In the last two weeks Amanda has asked us to consider a faith audit, looking at our personal or family faith budget we might say, as we move through this section of Luke’s Gospel hearing teachings about what it means to be a disciple and what that discipleship might cost.
I discovered when I looked back at old sermons on this reading that I’d either been on holiday on Trinity 9 when this one came round – or I’d had a baptism.
Now at first look this might seem like a pretty grim reading for a baptism – but actually it chimes in pretty well with one of the things I always say to baptism families when they come to reflect with me on what baptism is all about.
Jesus is not a celestial insurance policy. Baptism is not a magic spell of protection.
Our baptism is not just a right of passage, a cause for celebration or the delivering of a decision made to be nominally Christian. It is the start of a journey or a way of journeying through life which contains some huge promises to us from God – in return for those we make to God.
But God doesn’t promise we can live in a bubble, away from the real world. It is a journey through the real world, because baptism is a transforming sacrament of God not a consuming subscription to Disney.
Last week we heard “do not be afraid little flock” – and we were told to be ready.
And now this week it seems that one of the things we need to be ready for is for things to be pretty appalling. This is all sounding very real world indeed. This isn’t comforting, or even words exhorting us to positive action. This is not casual – consumer – put on your Sunday hat but never mind the tough stuff from Monday to Saturday discipleship. This is fire, division and conflict. This is our journey through a very real world. If you look at the words from Hebrews too – we get a list of people who achieved amazing things because of their faith, and a list of terrible things that happened to people of faith too.
This realism is the place where Jesus is coming from here. We’re very used to reading bits of the bible that talk about how things should be, how we can do better and make things nicer – what the Kingdom of God is like or could be. This dialogue isn’t that. Jesus isn’t saying that division and conflict is how the world should be – he’s looking squarely at what is and what will be – the unvarnished truth.
People will be divided in their deepest beliefs about what the world is – about who Jesus is. In the context Jesus speaks in, for families to be divided like this isn’t like they were falling out about Brexit so decided not to get together for Christmas dinner. All those people he speaks of – mothers and daughters and fathers and the in-laws – would most likely all have been living under the same roof – with deep dividing conflict that could not be pushed away but which was every present in their day to day lives.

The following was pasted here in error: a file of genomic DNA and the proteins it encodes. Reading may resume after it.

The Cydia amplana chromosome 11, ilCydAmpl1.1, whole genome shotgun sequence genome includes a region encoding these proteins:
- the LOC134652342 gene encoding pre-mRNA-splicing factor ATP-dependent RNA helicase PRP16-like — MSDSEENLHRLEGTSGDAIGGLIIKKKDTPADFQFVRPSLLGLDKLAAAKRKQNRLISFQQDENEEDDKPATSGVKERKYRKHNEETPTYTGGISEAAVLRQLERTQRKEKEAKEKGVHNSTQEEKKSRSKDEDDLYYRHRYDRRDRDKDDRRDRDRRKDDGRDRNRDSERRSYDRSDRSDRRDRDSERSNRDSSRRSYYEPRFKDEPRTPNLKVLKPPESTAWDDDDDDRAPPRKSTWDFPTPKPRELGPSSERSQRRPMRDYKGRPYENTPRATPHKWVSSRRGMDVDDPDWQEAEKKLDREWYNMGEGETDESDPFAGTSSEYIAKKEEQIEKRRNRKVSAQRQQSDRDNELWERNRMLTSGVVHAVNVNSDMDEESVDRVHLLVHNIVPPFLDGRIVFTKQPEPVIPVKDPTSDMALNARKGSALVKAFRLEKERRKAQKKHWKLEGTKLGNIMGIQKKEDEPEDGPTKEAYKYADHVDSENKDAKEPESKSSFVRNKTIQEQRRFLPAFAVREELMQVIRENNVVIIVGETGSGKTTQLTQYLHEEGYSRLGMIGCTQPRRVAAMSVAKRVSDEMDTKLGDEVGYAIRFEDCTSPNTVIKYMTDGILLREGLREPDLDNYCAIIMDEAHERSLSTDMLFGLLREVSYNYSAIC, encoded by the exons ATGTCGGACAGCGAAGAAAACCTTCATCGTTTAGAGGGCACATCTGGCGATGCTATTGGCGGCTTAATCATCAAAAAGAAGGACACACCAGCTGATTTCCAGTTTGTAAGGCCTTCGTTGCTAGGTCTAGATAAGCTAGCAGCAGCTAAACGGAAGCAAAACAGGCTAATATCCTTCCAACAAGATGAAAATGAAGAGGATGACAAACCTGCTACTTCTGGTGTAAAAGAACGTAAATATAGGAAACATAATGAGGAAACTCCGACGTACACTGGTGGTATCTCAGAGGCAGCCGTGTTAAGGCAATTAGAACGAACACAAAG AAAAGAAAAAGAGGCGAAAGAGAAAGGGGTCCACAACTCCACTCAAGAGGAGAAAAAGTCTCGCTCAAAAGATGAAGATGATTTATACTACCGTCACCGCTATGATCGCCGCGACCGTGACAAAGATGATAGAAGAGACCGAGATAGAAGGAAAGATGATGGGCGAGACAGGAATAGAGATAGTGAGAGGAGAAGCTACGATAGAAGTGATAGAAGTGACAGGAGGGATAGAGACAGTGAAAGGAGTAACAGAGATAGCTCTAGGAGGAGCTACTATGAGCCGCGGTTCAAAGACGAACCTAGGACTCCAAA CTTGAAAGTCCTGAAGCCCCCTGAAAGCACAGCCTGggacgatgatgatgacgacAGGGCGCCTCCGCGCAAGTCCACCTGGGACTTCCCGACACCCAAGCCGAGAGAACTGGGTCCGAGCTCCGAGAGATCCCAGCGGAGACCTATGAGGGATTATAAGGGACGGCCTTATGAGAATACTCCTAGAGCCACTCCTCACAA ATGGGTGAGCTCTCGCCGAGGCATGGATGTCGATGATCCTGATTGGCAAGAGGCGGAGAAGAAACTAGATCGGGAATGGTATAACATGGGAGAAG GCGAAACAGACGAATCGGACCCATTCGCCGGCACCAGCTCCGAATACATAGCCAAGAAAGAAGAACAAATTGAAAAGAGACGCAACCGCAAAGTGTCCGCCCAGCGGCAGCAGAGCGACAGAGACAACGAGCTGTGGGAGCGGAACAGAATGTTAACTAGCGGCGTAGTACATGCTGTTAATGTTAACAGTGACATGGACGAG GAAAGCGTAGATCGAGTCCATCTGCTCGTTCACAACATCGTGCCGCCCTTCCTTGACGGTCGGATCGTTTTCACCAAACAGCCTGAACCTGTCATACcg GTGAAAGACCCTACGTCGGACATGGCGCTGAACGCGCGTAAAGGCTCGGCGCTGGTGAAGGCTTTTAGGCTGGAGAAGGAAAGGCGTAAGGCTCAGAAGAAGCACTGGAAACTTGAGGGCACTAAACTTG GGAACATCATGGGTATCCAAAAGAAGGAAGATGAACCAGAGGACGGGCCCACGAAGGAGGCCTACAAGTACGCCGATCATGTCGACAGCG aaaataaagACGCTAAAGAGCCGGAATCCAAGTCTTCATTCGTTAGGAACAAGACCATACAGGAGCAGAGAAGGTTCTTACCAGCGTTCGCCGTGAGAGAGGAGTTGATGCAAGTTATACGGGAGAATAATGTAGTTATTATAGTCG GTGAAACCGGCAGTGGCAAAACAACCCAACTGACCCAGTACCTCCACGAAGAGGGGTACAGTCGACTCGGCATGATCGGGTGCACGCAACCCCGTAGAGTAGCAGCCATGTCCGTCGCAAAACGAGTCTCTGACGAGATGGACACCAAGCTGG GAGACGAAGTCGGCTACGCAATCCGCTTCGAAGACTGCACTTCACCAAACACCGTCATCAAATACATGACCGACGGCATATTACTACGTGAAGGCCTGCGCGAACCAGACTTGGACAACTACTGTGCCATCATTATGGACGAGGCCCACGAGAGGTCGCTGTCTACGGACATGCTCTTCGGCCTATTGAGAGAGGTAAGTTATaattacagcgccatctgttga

Is the fire that Jesus speaks of bringing to the earth the fire John the Baptist spoke of – purifying and cleansing the earth?
Or the fire of the Holy Spirit inspiring and enthusing as it did the first disciples at Pentecost – giving strength to endure? Or is it the fire that we simply understand as the sign of God’s indwelling presence, the Shekinah glory – the pillar of fire in the night-time to guide slaves set free as they wandered in the dessert – the fire that burned in the bush but did not consume it.
These words that could sound like a scorched earth policy for destruction connect to the elemental language of both old and New Testament in describing God and God’s action. And frankly when I think about facing the very real divisions in our world, in our communities, perhaps in our households, I think when I have the courage of my convictions I want that fire to be kindled too.
Jesus can see how tough, really tough, things are going to be. As he speaks here he is frustrated by those who seem unable to see much further than their own small, local concerns. Tom Wright when he talks about this passage talks about this section of the Gospel like a piece of music with a haunting beautiful melody, suddenly and shockingly interrupted by a crashing, jarring sound. This is the crescendo of the warnings that Jesus has been giving.
It is loyalty and commitment to God that must be our priority. Just as Jesus made us squirm when he said loyalty to God is more important than loyalty to our earthly family, he continues to tell us that God must come first in our lives – even more so when that’s hard, challenging, divisive. Living God’s way must come first – trusting in God’s divine intention as our creator, and ultimate loving intention as the saviour who died for us.
We are not called to discipleship because it is nice (even if it is nice sometimes).
We are not called to follow Christ because it is comfortable (and we could probably argue all day about the relative comfort levels of Christianity in modern western nations.)
Our call to be baptised into the Body of Christ is a call to turn in all things to Christ’s Way – a call to loyalty, to commitment, to engagement, to trust and to hope. It’s a call to journey with that hope through the very real world, to share that hope with others – to lay aside the sin that clings so closely to us and to remain steadfast in our faith.
To be disciples of the Way – even if Constantine had never decided the whole Roman empire should be Christian.
To be disciples of the Way even if the Church of England were disestablished and the affirmations of an institution melted away.
To be disciples of the Way when there is division and conflict in our homes and in our society – when we are challenged and not affirmed in our faith by the world around us.
Let us run with perseverance the race that is set before us – and may we sense in our daily lives that fiery presence of God as we do. Amen.